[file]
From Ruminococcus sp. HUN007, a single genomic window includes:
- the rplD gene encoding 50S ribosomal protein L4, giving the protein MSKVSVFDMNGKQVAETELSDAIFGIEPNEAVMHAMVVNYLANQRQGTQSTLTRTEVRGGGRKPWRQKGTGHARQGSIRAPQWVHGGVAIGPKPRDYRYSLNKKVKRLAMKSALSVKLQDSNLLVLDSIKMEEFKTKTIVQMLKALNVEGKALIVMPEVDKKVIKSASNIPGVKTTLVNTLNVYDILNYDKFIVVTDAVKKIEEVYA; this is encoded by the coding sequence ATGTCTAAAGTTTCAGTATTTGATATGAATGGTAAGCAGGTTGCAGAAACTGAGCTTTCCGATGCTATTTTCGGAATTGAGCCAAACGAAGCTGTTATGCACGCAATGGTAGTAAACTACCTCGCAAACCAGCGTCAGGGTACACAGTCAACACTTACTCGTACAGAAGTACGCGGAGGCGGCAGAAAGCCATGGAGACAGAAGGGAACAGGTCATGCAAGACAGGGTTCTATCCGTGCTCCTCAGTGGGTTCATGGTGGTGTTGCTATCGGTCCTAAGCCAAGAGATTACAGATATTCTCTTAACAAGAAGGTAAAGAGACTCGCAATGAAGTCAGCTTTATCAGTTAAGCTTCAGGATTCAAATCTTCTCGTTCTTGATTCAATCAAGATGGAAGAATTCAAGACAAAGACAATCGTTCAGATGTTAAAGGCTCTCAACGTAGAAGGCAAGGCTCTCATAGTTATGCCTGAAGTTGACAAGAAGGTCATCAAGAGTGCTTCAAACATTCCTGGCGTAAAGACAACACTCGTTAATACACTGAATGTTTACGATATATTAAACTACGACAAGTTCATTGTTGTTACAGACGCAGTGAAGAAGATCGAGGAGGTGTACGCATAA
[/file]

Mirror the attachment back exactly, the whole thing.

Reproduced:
From Ruminococcus sp. HUN007, a single genomic window includes:
- the rplD gene encoding 50S ribosomal protein L4, giving the protein MSKVSVFDMNGKQVAETELSDAIFGIEPNEAVMHAMVVNYLANQRQGTQSTLTRTEVRGGGRKPWRQKGTGHARQGSIRAPQWVHGGVAIGPKPRDYRYSLNKKVKRLAMKSALSVKLQDSNLLVLDSIKMEEFKTKTIVQMLKALNVEGKALIVMPEVDKKVIKSASNIPGVKTTLVNTLNVYDILNYDKFIVVTDAVKKIEEVYA; this is encoded by the coding sequence ATGTCTAAAGTTTCAGTATTTGATATGAATGGTAAGCAGGTTGCAGAAACTGAGCTTTCCGATGCTATTTTCGGAATTGAGCCAAACGAAGCTGTTATGCACGCAATGGTAGTAAACTACCTCGCAAACCAGCGTCAGGGTACACAGTCAACACTTACTCGTACAGAAGTACGCGGAGGCGGCAGAAAGCCATGGAGACAGAAGGGAACAGGTCATGCAAGACAGGGTTCTATCCGTGCTCCTCAGTGGGTTCATGGTGGTGTTGCTATCGGTCCTAAGCCAAGAGATTACAGATATTCTCTTAACAAGAAGGTAAAGAGACTCGCAATGAAGTCAGCTTTATCAGTTAAGCTTCAGGATTCAAATCTTCTCGTTCTTGATTCAATCAAGATGGAAGAATTCAAGACAAAGACAATCGTTCAGATGTTAAAGGCTCTCAACGTAGAAGGCAAGGCTCTCATAGTTATGCCTGAAGTTGACAAGAAGGTCATCAAGAGTGCTTCAAACATTCCTGGCGTAAAGACAACACTCGTTAATACACTGAATGTTTACGATATATTAAACTACGACAAGTTCATTGTTGTTACAGACGCAGTGAAGAAGATCGAGGAGGTGTACGCATAA